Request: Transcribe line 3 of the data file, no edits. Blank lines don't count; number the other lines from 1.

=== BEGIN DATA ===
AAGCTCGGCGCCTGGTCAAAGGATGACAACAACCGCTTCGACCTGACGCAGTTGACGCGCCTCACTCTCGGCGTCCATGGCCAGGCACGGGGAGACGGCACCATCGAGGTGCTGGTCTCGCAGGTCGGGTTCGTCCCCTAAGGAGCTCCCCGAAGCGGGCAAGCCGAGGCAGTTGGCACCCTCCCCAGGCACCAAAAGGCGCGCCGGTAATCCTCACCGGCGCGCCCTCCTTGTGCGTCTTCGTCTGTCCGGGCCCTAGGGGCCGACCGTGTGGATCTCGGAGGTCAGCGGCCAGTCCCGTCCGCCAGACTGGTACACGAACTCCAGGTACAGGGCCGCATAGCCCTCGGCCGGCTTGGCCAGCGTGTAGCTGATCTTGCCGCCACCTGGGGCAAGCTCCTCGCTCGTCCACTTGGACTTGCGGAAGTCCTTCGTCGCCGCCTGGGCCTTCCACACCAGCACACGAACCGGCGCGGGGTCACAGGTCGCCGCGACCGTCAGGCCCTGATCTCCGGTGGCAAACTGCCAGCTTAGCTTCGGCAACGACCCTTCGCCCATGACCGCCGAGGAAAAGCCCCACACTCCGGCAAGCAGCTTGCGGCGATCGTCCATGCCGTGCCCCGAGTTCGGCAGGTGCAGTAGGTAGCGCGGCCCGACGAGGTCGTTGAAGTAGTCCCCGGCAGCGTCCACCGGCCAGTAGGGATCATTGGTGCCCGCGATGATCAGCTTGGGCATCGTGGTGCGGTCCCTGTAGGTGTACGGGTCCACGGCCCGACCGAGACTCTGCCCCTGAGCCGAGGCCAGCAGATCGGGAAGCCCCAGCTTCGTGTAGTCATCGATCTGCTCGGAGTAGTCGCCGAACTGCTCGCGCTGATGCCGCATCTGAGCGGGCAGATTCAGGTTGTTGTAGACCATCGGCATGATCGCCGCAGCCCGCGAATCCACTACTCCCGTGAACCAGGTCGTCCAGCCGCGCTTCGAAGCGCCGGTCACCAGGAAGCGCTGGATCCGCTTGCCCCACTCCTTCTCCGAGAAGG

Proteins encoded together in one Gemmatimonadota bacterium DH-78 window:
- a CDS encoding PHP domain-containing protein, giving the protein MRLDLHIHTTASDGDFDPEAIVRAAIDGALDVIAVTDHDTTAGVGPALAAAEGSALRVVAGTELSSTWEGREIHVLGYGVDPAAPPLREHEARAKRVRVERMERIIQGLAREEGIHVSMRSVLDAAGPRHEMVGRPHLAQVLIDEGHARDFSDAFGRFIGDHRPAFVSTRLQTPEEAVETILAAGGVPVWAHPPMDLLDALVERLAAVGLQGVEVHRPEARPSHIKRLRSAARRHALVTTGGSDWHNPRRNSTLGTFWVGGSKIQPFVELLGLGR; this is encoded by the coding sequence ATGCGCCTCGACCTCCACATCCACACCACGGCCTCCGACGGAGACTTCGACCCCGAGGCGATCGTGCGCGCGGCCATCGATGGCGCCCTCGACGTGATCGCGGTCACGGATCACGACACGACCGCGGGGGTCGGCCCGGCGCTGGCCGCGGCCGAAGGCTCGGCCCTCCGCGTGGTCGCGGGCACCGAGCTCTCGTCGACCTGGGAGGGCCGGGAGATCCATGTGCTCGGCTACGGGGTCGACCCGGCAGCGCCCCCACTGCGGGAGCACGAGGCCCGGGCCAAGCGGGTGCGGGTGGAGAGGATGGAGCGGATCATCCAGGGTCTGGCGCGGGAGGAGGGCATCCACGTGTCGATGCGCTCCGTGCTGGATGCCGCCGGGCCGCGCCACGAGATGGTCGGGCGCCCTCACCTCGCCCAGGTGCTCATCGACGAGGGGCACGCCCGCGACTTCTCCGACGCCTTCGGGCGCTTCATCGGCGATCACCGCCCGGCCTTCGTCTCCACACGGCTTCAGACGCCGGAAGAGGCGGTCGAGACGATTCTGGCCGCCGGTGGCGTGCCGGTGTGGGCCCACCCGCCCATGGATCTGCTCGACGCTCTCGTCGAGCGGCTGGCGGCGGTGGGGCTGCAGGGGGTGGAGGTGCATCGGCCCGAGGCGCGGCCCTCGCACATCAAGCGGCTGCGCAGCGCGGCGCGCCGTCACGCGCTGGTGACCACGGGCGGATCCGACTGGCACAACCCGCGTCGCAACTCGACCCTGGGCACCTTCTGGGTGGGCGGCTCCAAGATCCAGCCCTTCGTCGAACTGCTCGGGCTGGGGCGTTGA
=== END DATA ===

- a CDS encoding PHP domain-containing protein, giving the protein MRLDLHIHTTASDGDFDPEAIVRAAIDGALDVIAVTDHDTTAGVGPALAAAEGSALRVVAGTELSSTWEGREIHVLGYGVDPAAPPLREHEARAKRVRVERMERIIQGLAREEGIHVSMRSVLDAAGPRHEMVGRPHLAQVLIDEGHARDFSDAFGRFIGDHRPAFVSTRLQTPEEAVETILAAGGVPVWAHPPMDLLDALVERLAAVGLQGVEVHRPEARPSHIKRLRSAARRHALVTTGGSDWHNPRRNSTLGTFWVGGSKIQPFVELLGLGR; this is encoded by the coding sequence ATGCGCCTCGACCTCCACATCCACACCACGGCCTCCGACGGAGACTTCGACCCCGAGGCGATCGTGCGCGCGGCCATCGATGGCGCCCTCGACGTGATCGCGGTCACGGATCACGACACGACCGCGGGGGTCGGCCCGGCGCTGGCCGCGGCCGAAGGCTCGGCCCTCCGCGTGGTCGCGGGCACCGAGCTCTCGTCGACCTGGGAGGGCCGGGAGATCCATGTGCTCGGCTACGGGGTCGACCCGGCAGCGCCCCCACTGCGGGAGCACGAGGCCCGGGCCAAGCGGGTGCGGGTGGAGAGGATGGAGCGGATCATCCAGGGTCTGGCGCGGGAGGAGGGCATCCACGTGTCGATGCGCTCCGTGCTGGATGCCGCCGGGCCGCGCCACGAGATGGTCGGGCGCCCTCACCTCGCCCAGGTGCTCATCGACGAGGGGCACGCCCGCGACTTCTCCGACGCCTTCGGGCGCTTCATCGGCGATCACCGCCCGGCCTTCGTCTCCACACGGCTTCAGACGCCGGAAGAGGCGGTCGAGACGATTCTGGCCGCCGGTGGCGTGCCGGTGTGGGCCCACCCGCCCATGGATCTGCTCGACGCTCTCGTCGAGCGGCTGGCGGCGGTGGGGCTGCAGGGGGTGGAGGTGCATCGGCCCGAGGCGCGGCCCTCGCACATCAAGCGGCTGCGCAGCGCGGCGCGCCGTCACGCGCTGGTGACCACGGGCGGATCCGACTGGCACAACCCGCGTCGCAACTCGACCCTGGGCACCTTCTGGGTGGGCGGCTCCAAGATCCAGCCCTTCGTCGAACTGCTCGGGCTGGGGCGTTGA